The NHS cancer plan gives the UK nine years to match the best breast cancer survival levels in Europe. As Wendy Moore reports, we could just do it

The gauntlet has been well and truly thrown down. After decades of British women suffering among the worst breast cancer death rates in the world, the government is now committed to matching the best survival levels in Europe by 2010.

Achieving such a huge turnaround within nine years will take a great deal more than wearing pink ribbons, the emblem of breast cancer awareness, on our lapels. The omens so far are reasonably good. Death rates are already falling, firm plans and guidelines are in place to improve screening and treatment, and a major injection of resources is promised. Yet serious anxieties remain over the health service's ability to deliver this ambitious goal. There is all to play for.

Breast cancer is the main cancer killer of British women, causing around 12,000 deaths in England and Wales each year. Latest figures reveal women in the UK still suffer one of the highest death rates in the European Union, although 1996 data shows we have been edged out of bottom place by Denmark, Ireland and the Netherlands.

Our marginally better position reflects a sharp downward trend in UK death rates since the late 1980s, which so far shows no sign of plateauing. From 1987-97, annual UK death rates from breast cancer fell by 22 per cent for women aged 20 to 69, with a projected drop of 30 per cent by 2000, according to analysis by the Imperial Cancer Research Fund.

1 Life would be simple if this dramatic success was due to a single bold innovation. But, as the ICRF researchers stress, there is no one medical breakthrough or miracle cure. Beating breast cancer depends on a complex combination of best practice in detection, diagnosis and appropriate, effective treatment.

As death rates simultaneously drop elsewhere in Europe, Britain still has much catching up to do.

Matching survival rates of the best in Europe - as pledged in the NHS cancer plan in September - will be no mean feat.

2 The plan involves injecting£570m in extra funds each year by 2003-04, recruiting 1,000 more cancer specialists on top of extra cancer surgeons, and providing 250 more MRI and CT scanners. It has been broadly welcomed by cancer lobby groups, yet doubts remain about its feasibility.

'For the first time we do have a very comprehensive blueprint for tackling cancer in a pathway approach, ' says Elisabeth Davies, director of the UK Breast Cancer Coalition. Like many in the field, she is impressed by the apparent determination of public health minister Yvette Cooper and cancer 'czar' Professor Mike Richards to improve breast cancer care by systematically tackling detection, treatment and follow-up. But success will depend on two key elements: finding enough staff to do the job and turning ambitious treatment aims into reality, she argues.

Since we know so little about preventing breast cancer, prompt detection is a vital element. But the beginning of this year saw doubts cast over the very purpose of breast screening, when researchers from the respected Nordic Cochrane Centre in Copenhagen revisited data from early pilots, including one in Edinburgh, to conclude: 'There is no reliable evidence that screening decreases breast cancer mortality.'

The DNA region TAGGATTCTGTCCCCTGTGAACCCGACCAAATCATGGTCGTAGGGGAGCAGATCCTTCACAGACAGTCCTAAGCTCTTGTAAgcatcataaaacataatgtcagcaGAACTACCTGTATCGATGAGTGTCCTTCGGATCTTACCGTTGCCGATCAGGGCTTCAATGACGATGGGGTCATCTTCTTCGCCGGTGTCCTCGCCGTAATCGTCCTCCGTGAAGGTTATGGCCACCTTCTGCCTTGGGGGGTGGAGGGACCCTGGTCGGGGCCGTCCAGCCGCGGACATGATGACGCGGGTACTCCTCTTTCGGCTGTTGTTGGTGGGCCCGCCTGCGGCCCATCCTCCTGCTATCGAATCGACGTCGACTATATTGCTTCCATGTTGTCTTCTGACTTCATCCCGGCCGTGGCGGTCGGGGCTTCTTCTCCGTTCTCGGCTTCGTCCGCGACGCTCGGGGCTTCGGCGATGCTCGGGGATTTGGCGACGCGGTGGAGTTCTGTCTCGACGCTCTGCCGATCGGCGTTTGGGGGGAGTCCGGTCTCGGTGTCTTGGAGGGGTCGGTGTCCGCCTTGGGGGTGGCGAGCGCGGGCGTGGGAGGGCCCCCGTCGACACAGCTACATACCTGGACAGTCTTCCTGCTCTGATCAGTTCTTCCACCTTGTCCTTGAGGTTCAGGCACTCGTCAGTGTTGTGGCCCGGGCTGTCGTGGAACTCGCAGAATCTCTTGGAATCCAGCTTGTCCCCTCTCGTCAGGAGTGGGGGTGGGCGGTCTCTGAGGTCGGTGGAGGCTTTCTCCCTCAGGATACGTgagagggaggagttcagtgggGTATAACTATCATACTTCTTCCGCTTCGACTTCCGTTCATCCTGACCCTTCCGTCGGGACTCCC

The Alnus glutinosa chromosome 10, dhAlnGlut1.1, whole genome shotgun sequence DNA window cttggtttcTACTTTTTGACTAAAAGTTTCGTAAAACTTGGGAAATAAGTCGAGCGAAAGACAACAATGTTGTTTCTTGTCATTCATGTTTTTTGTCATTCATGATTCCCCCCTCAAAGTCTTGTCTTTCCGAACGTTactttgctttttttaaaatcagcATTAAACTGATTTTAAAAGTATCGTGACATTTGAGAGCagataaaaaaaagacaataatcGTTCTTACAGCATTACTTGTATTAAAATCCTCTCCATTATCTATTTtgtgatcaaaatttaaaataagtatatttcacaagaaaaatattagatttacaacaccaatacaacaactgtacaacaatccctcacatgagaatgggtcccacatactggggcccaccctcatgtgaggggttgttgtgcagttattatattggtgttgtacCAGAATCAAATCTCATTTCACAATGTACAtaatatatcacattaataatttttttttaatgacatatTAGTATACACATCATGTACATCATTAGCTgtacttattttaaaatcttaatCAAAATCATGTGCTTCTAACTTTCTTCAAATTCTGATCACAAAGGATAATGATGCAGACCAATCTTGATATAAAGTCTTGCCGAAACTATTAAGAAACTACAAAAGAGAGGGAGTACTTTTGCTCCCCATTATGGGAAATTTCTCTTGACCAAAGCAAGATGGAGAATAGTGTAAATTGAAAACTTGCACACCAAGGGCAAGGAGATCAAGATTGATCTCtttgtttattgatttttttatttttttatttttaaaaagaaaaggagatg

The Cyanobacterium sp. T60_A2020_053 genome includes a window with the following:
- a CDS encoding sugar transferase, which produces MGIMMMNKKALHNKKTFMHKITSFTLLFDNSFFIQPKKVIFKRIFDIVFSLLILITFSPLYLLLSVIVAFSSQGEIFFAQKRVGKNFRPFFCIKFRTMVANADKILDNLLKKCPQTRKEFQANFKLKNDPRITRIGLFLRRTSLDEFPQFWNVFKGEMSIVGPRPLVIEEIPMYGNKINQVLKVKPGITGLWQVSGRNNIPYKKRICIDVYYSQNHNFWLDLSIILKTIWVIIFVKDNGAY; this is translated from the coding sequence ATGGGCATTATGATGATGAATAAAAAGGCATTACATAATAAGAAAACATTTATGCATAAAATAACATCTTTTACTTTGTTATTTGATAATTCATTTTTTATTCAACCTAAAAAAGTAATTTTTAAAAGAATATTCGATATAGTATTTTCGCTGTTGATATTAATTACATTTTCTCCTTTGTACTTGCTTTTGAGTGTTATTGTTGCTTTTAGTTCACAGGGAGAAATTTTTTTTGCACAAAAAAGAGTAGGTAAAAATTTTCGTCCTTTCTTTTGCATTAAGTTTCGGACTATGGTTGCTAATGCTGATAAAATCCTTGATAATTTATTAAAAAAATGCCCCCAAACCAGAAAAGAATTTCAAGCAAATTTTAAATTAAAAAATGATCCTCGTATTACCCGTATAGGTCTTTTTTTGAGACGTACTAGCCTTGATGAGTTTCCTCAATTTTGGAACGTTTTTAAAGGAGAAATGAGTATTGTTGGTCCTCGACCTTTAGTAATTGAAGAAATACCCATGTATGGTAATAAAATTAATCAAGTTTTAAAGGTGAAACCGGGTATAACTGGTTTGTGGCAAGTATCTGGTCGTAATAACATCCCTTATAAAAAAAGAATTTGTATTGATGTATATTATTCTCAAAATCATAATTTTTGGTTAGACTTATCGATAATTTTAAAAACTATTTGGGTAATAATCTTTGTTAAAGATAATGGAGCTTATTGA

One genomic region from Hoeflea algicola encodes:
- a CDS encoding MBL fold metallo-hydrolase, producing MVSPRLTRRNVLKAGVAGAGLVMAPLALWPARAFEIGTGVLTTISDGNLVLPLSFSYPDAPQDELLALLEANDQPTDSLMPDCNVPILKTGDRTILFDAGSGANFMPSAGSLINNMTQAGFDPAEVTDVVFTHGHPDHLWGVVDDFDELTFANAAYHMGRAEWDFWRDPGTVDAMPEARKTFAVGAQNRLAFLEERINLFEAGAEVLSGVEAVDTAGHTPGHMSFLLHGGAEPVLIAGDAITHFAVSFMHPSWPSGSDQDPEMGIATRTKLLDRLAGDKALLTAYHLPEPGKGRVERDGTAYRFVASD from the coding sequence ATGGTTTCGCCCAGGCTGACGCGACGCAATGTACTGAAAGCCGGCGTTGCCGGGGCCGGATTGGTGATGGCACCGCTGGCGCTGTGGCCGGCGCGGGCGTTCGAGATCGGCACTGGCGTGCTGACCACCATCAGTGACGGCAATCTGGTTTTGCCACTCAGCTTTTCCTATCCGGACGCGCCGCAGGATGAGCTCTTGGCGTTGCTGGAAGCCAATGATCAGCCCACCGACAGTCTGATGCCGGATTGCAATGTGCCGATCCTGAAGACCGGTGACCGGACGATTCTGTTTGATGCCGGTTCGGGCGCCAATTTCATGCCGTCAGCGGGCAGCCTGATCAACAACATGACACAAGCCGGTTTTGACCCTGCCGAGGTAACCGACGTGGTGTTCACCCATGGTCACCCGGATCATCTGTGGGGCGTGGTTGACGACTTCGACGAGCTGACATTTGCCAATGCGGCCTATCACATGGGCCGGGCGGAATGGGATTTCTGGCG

3 Although it ruffled feathers at the time, the study, which mainly argued trials had not been adequately controlled, has been largely discounted.

And this autumn brought the first ever concrete evidence that the UK breast screening programme does save lives, although disappointingly few.

Epidemiologists, again from the ICRF, reported that breast cancer deaths fell by 21 per cent from 1990-98 in England and Wales and attributed one-third of this reduction - about 6 per cent - to screening.

4 Among the women studied, who were aged 55-69, this saved an estimated 320 lives.

Treatment improvements, such as wider use of tamoxifen, emerged as far more significant, accounting for about 15 per cent fewer deaths. But screening, which only achieved UK coverage in 1995, will become increasingly important, the researchers argued. They predicted that by 2005-10 screening should account for at least a 25 per cent fall in deaths compared with 1990.

While the relatively small impact so far gives weight to the minority of doctors who believe the£37m annual bill for screening would be better spent on improving treatment, Richard Winder, deputy national coordinator of the NHS cancer screening programme, takes a robust view. 'The problem for anything like this is we can only claim the success that we can absolutely prove, ' he says. 'I think we feel our success is greater than that.' In addition, he argues that screening has had a 'knock-on' effect, raising breast awareness, increasing patients' expectations and bringing together specialist multidisciplinary teams to improve treatment.

Ambitious targets in the cancer plan will take the screening programme further, extending the age limit to women up to 70 years by 2004, and ensuring all mammograms, not just the first, are double views. Both changes are based on pilot study evidence that they will save lives, says Mr Winder. But the age extension, providing women with seven screens during a lifetime instead of five, will create a 40 per cent hike in workload, he warns.